“The fast growth [in property] has ended,” Mr Wang said on Saturday. “Our goal is to increasingly bring Chinese culture to the world.”

Wen reports that Mr Wang is building Chinese style theme parks to directly compete with Disneylands in Hong Kong and Shanghai, but

it is his entertainment ambitions that have garnered the greatest attention. He is building a $9 billion “Chinese Hollywood” in the north-eastern port city of Qingdao, complete with 20 movie studios, indoor theme park and yacht club. He flew in dozens of A-list international celebrities for the groundbreaking ceremony last year, including Nicole Kidman, Leonardo DiCaprio, John Travolta and Tony Leung Chiu-wai.

In 2012, Mr Wang bought AMC Entertainment Holdings, the second-largest US cinema chain. With a stated ambition of controlling 20 per cent of the global film market by 2020, he has entered talks to buy large stakes in Hollywood studios Metro-Goldwyn-Mayer and Lions Gate Entertainment, which owns The Hunger Games and Twilight franchises.

At the end of Wen’s article, Mr Wang provides an interesting statement with regards to his thoughts about culture and Government involvement.

“Do we have some sort of affection for culture? No, we’re businessmen. We look at culture because we can make money,” Mr Wang says. “Cultural industry is being developed by the government, so that’s why we’re doing business around it.”

When nations and states are looking for avenues of economic growth, it is important to look at countries that have achieved high levels of growth to see which aspects of their success can be emulated.  My home country of Australia, which is achieving very modest growth figures and needs to diversify its export base, would benefit from prioritising industry assistance to cultural export industries in a similar manner to China, which Miller says ‘parallels its existing support of overseas investment’.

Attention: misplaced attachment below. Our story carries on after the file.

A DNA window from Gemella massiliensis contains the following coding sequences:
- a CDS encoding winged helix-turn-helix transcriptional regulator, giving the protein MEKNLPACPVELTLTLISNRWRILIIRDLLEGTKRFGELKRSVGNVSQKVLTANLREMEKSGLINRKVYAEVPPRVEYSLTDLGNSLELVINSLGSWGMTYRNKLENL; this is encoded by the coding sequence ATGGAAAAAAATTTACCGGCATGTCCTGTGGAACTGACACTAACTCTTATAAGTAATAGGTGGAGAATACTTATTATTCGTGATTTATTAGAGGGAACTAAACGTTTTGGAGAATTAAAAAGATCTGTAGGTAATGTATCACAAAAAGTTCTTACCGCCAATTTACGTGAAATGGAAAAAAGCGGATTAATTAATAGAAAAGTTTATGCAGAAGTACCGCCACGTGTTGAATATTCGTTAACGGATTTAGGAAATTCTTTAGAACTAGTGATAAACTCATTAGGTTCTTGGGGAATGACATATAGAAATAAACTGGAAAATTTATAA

When the Chinese government started prioritising development in its cultural industries, entrepreneurs like Mr Wang also developed an interest in it. Industry assistance reduces costs, (particularly opportunity costs for exporters) and makes it a more attractive area for investment.  To emulate the Chinese approach, the Australian government would need to create an environment so enticing that investors would feel like they were about to ‘miss the boat’ if they didn’t buy into the cultural and creative industries. The Australian Government would also need to develop a respectable cultural diplomacy body, or strengthen the neglected and under-utilised Australia International Cultural Council to advance Australia’s national interests abroad through relationship building and culture. It would be great to see an exciting entrepreneur emerge that sells Australian culture to the world in the way that Mr Wang sells Chinese culture, but the environment needs to be created whereby such an entrepreneur can emerge and thrive.  As I’ve argued elsewhere, exporting cultural goods and having a strong cultural diplomacy presence is imperative not just in economic terms, but in advancing Australia’s national security and contributing to regional stability, which is why it needs Federal Government involvement and can’t solely rely on market environments.

If China’s approach to internationalising its culture, via both cultural exports and cultural diplomacy, provides a “giant advertising agency for socialism,” surely a similar approach would work to create ‘a giant advertising agency for Australia’ and the ideas it wants to contribute to the world.

There is much more to say in about the relationships between culture and commerce, and in a post currently in development I’m examining many of the spin-off and ‘multiplier’ benefits that putting culture at the centre of international trade development can bring to an economy, such as image building, attracting Foreign Direct Investment, contributing to a vibrant society and strengthening social cohesion – so stay tuned for more!

Click here to check out previous posts about China from

Photo credit listed on the next page.